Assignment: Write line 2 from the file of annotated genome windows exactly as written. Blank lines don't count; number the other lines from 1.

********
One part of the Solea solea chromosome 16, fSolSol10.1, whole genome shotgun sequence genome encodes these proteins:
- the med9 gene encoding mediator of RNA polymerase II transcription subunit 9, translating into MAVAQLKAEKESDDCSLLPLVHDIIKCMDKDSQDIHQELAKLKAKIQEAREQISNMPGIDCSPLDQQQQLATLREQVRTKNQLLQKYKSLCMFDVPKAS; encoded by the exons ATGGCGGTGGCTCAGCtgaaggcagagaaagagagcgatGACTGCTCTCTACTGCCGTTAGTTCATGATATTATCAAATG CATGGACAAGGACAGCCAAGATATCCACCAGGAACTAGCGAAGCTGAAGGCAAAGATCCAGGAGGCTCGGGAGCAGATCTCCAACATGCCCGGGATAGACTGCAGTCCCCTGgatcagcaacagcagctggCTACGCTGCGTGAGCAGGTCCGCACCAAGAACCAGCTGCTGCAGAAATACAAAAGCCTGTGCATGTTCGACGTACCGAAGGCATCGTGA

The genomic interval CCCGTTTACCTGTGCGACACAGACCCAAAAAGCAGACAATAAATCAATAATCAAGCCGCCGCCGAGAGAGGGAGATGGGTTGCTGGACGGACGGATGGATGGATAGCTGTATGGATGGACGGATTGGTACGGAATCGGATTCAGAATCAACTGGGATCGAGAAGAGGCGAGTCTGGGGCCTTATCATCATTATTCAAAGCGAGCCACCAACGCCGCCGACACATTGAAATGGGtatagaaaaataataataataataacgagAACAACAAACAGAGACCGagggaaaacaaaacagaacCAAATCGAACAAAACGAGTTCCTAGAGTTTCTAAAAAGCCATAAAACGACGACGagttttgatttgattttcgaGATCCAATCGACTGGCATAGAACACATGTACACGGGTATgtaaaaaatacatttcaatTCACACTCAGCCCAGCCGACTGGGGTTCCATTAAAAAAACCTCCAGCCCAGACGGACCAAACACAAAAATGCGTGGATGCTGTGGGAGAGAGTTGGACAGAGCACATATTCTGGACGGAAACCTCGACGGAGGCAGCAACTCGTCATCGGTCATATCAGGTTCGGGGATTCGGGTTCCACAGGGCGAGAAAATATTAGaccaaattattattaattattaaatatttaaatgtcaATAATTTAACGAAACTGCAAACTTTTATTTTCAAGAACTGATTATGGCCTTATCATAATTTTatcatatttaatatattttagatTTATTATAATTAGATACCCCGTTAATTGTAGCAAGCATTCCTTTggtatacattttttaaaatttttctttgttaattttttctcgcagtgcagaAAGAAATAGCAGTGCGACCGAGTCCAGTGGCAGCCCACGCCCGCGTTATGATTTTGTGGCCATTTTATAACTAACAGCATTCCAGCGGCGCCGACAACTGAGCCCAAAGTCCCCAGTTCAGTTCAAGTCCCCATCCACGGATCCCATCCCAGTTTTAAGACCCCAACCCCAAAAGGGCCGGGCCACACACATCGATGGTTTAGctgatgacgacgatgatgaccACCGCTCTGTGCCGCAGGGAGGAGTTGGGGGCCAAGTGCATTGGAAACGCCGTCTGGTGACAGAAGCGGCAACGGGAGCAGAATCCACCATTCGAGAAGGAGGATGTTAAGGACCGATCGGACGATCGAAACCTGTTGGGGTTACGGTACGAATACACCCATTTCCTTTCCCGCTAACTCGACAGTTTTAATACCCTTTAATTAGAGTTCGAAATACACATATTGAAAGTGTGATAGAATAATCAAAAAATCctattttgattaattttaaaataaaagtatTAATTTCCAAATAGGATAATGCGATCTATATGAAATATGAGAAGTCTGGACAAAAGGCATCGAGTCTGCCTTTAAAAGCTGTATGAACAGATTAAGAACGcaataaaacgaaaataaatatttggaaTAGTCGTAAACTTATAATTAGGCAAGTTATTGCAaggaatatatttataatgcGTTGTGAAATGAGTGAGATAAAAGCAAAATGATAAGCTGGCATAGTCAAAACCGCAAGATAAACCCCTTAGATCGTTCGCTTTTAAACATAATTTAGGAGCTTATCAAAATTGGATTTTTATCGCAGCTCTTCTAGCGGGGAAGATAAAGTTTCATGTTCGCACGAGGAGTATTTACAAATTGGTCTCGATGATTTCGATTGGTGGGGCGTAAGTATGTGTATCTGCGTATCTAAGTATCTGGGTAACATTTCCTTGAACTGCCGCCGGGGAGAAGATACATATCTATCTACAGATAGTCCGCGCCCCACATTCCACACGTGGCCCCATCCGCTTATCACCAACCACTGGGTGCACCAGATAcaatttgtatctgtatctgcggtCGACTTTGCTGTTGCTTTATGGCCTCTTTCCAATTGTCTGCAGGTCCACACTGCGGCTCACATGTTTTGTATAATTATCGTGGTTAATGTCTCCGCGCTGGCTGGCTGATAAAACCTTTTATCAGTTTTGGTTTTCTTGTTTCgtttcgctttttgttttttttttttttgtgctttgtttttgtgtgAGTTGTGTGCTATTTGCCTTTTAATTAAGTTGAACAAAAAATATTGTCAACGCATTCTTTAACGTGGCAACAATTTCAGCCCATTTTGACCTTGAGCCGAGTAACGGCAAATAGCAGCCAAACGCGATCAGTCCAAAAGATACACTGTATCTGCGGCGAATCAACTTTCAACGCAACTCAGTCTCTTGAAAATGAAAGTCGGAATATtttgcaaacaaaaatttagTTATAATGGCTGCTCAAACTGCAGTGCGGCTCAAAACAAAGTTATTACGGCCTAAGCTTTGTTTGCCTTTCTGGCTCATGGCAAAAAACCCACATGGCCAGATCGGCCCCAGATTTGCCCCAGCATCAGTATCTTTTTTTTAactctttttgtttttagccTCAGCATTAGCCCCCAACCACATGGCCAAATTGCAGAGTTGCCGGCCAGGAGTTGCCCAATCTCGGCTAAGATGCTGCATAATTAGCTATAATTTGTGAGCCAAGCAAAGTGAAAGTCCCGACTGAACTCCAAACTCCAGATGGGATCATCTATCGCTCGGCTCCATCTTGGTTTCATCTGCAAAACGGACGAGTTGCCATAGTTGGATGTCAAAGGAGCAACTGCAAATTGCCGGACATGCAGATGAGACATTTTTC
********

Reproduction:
- the med9 gene encoding mediator of RNA polymerase II transcription subunit 9, translating into MAVAQLKAEKESDDCSLLPLVHDIIKCMDKDSQDIHQELAKLKAKIQEAREQISNMPGIDCSPLDQQQQLATLREQVRTKNQLLQKYKSLCMFDVPKAS; encoded by the exons ATGGCGGTGGCTCAGCtgaaggcagagaaagagagcgatGACTGCTCTCTACTGCCGTTAGTTCATGATATTATCAAATG CATGGACAAGGACAGCCAAGATATCCACCAGGAACTAGCGAAGCTGAAGGCAAAGATCCAGGAGGCTCGGGAGCAGATCTCCAACATGCCCGGGATAGACTGCAGTCCCCTGgatcagcaacagcagctggCTACGCTGCGTGAGCAGGTCCGCACCAAGAACCAGCTGCTGCAGAAATACAAAAGCCTGTGCATGTTCGACGTACCGAAGGCATCGTGA